When you use the SendEvent command in a widget, you must set the interactionMode flag to indicate how your skill can respond. For details about SendEvent, see SendEvent. For details about the UserEvent request, see UserEvent.

Widgets and the data store

The data store is an area on the device that stores data your widget APL document accesses with data binding. Your skill uses the Data Store REST API to update this data store with fresh data on a regular basis. The widget then displays this content without sending requests to your skill and waiting for a response.

To use the data store, you enable and configure the data store extension in your APL document. Then, you bind properties to the data store instead of binding them to a data source.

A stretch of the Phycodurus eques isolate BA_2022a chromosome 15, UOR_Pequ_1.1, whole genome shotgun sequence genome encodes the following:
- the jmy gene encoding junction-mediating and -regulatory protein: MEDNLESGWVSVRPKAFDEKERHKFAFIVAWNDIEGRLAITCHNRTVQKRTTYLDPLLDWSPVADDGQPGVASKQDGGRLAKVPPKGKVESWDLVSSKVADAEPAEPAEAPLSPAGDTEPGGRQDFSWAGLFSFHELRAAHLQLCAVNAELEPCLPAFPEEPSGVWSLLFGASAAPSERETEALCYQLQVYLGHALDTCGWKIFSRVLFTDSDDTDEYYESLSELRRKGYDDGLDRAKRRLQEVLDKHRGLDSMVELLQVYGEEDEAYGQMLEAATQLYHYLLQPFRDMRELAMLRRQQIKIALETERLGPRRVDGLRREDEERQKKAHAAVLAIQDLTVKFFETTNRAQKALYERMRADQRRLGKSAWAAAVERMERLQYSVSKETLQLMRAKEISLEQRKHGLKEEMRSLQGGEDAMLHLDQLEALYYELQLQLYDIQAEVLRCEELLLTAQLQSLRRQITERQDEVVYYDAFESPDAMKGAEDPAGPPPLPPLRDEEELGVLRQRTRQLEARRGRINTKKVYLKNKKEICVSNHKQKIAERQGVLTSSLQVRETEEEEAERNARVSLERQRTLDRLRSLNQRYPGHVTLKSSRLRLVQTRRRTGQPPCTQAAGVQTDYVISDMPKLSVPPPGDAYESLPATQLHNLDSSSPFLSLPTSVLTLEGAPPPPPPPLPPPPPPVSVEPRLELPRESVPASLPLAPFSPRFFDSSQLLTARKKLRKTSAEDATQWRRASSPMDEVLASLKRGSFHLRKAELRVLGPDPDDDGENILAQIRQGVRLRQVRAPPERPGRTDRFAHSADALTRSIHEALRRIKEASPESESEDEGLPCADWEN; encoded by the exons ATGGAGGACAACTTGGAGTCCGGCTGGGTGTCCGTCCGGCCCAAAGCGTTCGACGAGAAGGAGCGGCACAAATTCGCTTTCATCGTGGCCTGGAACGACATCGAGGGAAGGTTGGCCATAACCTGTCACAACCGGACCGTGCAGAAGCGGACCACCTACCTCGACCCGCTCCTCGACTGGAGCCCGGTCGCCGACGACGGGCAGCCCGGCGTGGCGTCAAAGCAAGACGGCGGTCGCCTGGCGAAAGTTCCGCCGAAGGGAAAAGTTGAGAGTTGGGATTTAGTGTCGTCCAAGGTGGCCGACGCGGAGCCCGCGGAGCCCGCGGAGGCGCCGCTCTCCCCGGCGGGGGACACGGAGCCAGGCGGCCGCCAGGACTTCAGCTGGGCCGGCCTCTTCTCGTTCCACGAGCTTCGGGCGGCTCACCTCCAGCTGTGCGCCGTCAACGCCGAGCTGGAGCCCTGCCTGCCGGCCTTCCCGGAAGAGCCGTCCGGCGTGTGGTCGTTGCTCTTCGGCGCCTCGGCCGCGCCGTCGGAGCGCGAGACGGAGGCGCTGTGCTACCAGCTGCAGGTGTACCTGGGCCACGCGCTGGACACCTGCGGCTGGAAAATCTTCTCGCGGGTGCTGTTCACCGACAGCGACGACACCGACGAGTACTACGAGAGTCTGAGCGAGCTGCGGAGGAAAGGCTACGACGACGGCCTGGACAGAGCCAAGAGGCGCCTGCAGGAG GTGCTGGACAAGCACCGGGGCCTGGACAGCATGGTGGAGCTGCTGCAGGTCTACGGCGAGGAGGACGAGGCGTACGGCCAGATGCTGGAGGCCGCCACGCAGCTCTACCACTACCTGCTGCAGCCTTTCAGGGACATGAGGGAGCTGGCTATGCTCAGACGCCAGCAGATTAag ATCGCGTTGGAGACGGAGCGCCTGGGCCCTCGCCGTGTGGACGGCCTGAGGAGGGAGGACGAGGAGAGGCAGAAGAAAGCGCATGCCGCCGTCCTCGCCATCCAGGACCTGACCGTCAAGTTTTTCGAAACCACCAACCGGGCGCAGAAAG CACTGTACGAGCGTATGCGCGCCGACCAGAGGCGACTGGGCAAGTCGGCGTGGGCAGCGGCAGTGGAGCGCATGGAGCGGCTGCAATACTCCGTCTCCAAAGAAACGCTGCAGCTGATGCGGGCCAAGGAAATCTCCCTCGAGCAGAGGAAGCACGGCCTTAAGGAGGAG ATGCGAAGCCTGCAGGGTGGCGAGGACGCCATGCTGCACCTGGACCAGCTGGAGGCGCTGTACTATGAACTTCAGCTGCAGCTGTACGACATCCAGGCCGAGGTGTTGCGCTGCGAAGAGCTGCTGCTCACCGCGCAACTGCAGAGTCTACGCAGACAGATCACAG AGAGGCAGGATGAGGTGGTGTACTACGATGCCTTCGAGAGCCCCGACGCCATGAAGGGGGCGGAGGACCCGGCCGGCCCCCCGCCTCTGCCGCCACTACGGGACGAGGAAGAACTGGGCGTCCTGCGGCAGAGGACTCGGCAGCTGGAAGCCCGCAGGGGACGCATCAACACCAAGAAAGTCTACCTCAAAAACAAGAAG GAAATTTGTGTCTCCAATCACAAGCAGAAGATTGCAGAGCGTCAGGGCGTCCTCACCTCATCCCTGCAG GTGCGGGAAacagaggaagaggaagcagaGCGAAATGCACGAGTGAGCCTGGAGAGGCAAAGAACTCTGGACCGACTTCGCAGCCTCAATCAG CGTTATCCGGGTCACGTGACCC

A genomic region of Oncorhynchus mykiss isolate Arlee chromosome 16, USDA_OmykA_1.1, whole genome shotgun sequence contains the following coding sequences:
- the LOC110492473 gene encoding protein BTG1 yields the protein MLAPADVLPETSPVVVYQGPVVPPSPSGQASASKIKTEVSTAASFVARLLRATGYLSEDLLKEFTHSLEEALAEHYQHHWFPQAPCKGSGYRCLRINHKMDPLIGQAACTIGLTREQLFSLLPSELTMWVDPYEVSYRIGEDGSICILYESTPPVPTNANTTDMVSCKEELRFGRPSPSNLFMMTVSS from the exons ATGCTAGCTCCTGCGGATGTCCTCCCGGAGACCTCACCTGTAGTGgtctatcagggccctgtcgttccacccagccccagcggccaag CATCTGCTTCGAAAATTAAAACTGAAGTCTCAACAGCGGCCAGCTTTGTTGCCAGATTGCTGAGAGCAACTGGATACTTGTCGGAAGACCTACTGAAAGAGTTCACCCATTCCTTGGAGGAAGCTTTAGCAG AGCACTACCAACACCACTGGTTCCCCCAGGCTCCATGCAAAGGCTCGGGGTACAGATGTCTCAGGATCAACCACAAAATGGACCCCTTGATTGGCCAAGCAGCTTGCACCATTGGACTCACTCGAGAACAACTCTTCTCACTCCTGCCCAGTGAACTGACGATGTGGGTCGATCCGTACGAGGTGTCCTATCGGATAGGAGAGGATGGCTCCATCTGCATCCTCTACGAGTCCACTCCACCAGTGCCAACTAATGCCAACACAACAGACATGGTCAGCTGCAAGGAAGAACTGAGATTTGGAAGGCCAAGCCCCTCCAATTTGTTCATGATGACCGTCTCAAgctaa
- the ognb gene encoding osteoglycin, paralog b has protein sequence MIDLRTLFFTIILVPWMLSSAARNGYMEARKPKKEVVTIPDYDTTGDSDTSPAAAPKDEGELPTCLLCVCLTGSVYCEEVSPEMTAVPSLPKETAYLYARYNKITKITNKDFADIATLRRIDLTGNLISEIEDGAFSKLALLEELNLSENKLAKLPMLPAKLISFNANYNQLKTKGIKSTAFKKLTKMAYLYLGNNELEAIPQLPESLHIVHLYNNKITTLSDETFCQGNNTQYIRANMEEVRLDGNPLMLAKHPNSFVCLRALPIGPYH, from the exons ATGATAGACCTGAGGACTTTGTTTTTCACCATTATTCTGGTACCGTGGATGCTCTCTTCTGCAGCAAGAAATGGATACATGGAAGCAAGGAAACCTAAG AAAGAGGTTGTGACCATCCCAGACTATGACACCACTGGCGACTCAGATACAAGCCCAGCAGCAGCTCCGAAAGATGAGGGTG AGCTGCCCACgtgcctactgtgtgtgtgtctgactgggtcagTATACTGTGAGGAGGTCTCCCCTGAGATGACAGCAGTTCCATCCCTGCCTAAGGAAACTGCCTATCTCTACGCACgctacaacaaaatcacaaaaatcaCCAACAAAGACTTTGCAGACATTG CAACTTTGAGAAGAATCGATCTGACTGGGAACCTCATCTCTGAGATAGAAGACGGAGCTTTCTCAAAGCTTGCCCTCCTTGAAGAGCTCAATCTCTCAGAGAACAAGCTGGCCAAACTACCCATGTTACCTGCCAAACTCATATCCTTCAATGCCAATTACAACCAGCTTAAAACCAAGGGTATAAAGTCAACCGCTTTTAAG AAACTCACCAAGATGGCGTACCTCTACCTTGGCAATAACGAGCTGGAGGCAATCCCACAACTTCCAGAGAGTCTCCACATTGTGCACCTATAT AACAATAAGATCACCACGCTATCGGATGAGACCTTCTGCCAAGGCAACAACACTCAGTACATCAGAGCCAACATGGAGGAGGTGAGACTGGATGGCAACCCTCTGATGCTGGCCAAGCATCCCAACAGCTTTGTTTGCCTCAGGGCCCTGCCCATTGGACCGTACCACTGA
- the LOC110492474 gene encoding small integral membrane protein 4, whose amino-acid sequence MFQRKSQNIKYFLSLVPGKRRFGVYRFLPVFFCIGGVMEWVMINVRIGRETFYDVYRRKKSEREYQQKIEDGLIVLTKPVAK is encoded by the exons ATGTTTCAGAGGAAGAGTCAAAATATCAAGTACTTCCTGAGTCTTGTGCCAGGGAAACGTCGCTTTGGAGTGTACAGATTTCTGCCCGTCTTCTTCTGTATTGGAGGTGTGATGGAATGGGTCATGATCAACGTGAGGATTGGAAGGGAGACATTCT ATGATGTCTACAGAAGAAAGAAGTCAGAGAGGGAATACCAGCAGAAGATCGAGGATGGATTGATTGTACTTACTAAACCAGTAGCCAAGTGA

When defining your APL document for the widget, use the data store for any data that might change during the lifecycle of the widget. This approach is different from a standard APL document, where you use a data source for data that changes from one skill invocation to the next. For a widget, you provide an initial data source one time, as part of the static widget package. This means that the data source is static for a widget.

For details about the data store extension, see Data Store Extension. For details about the Data Store REST API for updating the data store, see Data Store REST API Reference. For details requests related to updating the data store, see Alexa.DataStore Interface Reference.

Design guidance

For design guidance when building your widget, see Widgets Introduction in the Alexa Design Guide.

High-level steps to build a widget for your skill

  1. Enable the required interfaces and configure the APL package.

    For details, see Create and Manage Widgets.